Winter Landscape with a Bird Trap Pieter Bruegel the Elder (1565)
By James Dacey
I wrote recently about a new technique for identifying the literary fingerprint of famous authors based on statistical patterns in their writing styles. Quantifying artistic style in painting, however, is a more difficult challenge as the constituent “words” are unknown, and whilst different artistic styles involve different brush strokes this variation is not enough to identify a well-produced fake. Now a trio of researchers in the US may have cracked the code by developing a model that can define the “spatial structure” of celebrated works of art.
Dan Rockmore of Dartmouth College, New Hampshire, and his colleagues have been inspired by vision science, which explores the way the human eye makes sense of the world. The human brain has evolved to recognize patterns in nature, but the researchers also realize that the world has been kind to us in possessing regular statistical patters – “neighbouring point tend to be correlated,” says Rockmore.
In their method, Rockmore’s team first take a painting, unaware if it is genuine or fake then apply random functions until they can successfully reconstruct a given section of that painting. Next, they apply the same set of functions or “filter” to both a genuine painting by the same artist and a known fake of this same picture. If the filter performs worse at reconstructing the genuine image, then they conclude that they have another fake on their hands.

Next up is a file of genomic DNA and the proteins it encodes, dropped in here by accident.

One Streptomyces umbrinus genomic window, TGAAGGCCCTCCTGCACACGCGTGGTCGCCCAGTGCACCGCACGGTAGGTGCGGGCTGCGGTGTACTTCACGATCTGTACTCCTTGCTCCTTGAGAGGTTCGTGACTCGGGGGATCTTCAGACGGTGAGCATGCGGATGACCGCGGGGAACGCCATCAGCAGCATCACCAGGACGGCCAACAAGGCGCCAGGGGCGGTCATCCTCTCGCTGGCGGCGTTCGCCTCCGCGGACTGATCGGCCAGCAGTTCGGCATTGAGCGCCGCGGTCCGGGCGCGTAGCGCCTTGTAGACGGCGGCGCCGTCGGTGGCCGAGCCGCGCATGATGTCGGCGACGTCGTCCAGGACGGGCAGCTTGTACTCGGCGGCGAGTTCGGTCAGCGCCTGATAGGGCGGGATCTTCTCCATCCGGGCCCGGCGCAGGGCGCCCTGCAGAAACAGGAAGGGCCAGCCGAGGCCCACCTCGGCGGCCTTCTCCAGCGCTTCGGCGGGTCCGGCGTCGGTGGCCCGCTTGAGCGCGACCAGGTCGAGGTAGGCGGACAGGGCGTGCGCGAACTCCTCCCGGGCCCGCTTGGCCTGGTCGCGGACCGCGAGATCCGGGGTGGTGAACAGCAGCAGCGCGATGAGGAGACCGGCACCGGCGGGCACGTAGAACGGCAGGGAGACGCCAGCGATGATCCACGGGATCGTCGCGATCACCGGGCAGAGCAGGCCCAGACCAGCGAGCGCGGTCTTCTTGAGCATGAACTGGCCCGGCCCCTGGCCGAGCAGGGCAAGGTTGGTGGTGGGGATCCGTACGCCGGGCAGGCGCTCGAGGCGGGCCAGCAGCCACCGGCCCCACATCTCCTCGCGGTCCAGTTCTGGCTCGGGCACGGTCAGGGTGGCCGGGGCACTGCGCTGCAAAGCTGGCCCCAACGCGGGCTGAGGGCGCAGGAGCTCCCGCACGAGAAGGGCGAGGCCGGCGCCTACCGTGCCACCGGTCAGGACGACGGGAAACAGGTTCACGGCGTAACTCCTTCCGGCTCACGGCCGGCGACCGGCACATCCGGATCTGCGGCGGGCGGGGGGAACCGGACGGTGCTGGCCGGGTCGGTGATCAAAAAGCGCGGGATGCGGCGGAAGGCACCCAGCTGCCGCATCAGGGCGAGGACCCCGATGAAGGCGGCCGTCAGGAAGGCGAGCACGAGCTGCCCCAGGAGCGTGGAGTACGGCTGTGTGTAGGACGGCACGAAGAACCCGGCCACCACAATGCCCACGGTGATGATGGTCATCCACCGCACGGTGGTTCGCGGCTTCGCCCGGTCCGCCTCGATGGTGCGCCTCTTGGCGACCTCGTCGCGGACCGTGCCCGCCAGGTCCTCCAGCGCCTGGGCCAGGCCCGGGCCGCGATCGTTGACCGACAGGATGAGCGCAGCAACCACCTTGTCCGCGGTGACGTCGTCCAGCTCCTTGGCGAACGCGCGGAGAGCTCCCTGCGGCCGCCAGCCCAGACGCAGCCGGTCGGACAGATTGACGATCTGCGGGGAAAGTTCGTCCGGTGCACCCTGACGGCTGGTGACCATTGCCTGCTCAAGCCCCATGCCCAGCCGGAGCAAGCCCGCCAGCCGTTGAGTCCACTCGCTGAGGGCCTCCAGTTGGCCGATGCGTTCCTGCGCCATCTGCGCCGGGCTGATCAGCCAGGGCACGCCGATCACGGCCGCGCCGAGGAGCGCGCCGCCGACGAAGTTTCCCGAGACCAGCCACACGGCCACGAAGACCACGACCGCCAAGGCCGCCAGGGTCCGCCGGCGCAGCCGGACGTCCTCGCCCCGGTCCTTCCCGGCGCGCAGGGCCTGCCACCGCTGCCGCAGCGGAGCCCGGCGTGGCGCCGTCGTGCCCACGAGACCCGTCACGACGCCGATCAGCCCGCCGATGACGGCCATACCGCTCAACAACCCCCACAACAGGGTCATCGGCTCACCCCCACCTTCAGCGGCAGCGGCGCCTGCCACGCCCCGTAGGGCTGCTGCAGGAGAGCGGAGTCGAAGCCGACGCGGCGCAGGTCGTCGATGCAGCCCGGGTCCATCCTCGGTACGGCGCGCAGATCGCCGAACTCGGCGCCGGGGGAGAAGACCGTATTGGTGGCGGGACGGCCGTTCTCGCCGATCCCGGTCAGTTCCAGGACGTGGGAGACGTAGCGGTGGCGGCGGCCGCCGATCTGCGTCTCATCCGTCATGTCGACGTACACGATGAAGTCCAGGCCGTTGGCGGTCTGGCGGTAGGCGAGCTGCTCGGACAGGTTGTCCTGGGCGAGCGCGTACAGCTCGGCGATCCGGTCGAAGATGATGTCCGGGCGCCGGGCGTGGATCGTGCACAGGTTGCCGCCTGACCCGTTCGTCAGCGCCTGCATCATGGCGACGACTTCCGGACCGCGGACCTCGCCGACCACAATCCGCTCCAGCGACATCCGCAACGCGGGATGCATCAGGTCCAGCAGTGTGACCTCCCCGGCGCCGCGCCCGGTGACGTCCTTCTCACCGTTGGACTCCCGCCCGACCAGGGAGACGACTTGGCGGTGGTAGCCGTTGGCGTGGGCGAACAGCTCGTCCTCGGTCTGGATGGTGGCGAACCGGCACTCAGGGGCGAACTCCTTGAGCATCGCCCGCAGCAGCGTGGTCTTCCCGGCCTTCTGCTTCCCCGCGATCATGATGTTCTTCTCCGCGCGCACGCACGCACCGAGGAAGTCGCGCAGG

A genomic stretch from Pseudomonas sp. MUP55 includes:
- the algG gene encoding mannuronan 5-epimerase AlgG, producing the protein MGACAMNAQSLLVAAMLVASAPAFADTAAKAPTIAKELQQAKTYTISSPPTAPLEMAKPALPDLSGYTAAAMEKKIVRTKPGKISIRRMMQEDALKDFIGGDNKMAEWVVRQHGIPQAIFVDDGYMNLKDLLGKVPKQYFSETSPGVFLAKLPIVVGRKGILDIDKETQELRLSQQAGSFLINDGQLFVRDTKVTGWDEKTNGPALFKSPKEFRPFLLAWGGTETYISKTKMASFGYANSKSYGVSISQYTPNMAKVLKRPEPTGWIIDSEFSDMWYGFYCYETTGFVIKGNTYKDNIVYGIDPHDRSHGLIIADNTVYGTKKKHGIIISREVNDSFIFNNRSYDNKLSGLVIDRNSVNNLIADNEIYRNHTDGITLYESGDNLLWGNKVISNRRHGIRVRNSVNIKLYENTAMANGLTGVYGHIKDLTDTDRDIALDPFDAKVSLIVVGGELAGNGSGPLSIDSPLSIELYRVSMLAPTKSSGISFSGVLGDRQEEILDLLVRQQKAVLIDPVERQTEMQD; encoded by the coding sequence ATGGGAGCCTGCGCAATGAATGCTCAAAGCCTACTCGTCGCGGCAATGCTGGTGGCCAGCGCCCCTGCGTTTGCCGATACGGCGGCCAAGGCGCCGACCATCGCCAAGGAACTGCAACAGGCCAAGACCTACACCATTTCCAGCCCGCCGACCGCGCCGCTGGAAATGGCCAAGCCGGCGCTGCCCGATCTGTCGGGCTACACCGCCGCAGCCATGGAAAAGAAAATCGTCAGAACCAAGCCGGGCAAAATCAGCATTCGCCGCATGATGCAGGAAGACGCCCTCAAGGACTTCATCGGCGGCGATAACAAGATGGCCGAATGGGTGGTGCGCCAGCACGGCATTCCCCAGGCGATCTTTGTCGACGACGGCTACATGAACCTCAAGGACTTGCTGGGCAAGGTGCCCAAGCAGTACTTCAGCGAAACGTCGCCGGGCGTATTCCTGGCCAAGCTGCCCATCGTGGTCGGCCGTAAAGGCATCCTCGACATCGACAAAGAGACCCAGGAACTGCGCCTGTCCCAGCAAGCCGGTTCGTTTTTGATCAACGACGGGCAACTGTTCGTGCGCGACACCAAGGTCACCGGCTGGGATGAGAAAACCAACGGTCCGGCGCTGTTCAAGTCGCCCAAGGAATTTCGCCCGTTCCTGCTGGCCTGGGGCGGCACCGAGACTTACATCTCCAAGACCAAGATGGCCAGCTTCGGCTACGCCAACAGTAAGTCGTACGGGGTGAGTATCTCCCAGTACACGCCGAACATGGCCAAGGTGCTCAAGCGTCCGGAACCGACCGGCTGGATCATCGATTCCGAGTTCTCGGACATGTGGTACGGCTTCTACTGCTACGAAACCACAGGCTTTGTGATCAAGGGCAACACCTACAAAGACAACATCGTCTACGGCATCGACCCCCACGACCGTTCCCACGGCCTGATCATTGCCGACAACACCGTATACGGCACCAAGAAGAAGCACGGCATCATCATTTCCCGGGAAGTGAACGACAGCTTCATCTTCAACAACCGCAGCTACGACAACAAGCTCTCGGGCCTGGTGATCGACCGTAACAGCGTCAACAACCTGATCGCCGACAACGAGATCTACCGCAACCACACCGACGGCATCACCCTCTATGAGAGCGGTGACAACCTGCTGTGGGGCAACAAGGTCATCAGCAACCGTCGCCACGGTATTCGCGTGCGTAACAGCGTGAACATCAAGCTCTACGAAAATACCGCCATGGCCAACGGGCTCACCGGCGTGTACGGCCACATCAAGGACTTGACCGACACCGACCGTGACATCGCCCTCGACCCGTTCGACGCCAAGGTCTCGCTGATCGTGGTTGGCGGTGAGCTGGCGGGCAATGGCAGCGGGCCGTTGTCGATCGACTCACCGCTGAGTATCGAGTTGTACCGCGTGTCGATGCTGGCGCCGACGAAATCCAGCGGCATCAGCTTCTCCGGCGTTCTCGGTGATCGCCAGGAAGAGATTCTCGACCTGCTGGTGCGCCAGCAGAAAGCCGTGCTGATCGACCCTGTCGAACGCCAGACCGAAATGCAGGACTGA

The researchers apply their model to the works of Pieter Bruegel the Elder, the famous Dutch Renaissance painter, where they successfully distinguish authentic drawings from a set of well-known Bruegel imitations. “It turns out that such tests succeed the vast majority of the time, confirming that we have indeed chosen a ‘representation’ that picks out the visual elements that distinguish Bruegel from his imitators,” says Rockmore.
The Dartmouth researcher tells physicsworld.com that his team intend to develop their research by attempting to incorporate colour variations into their models. “We are planning to apply sparse coding to a number of other problems in art history,” he says. In particular, the team are keen to focus on the perennial challenge of differentiating works by Rembrant from those of his students.
This research is published in Proceedings of the National Academy of Sciences.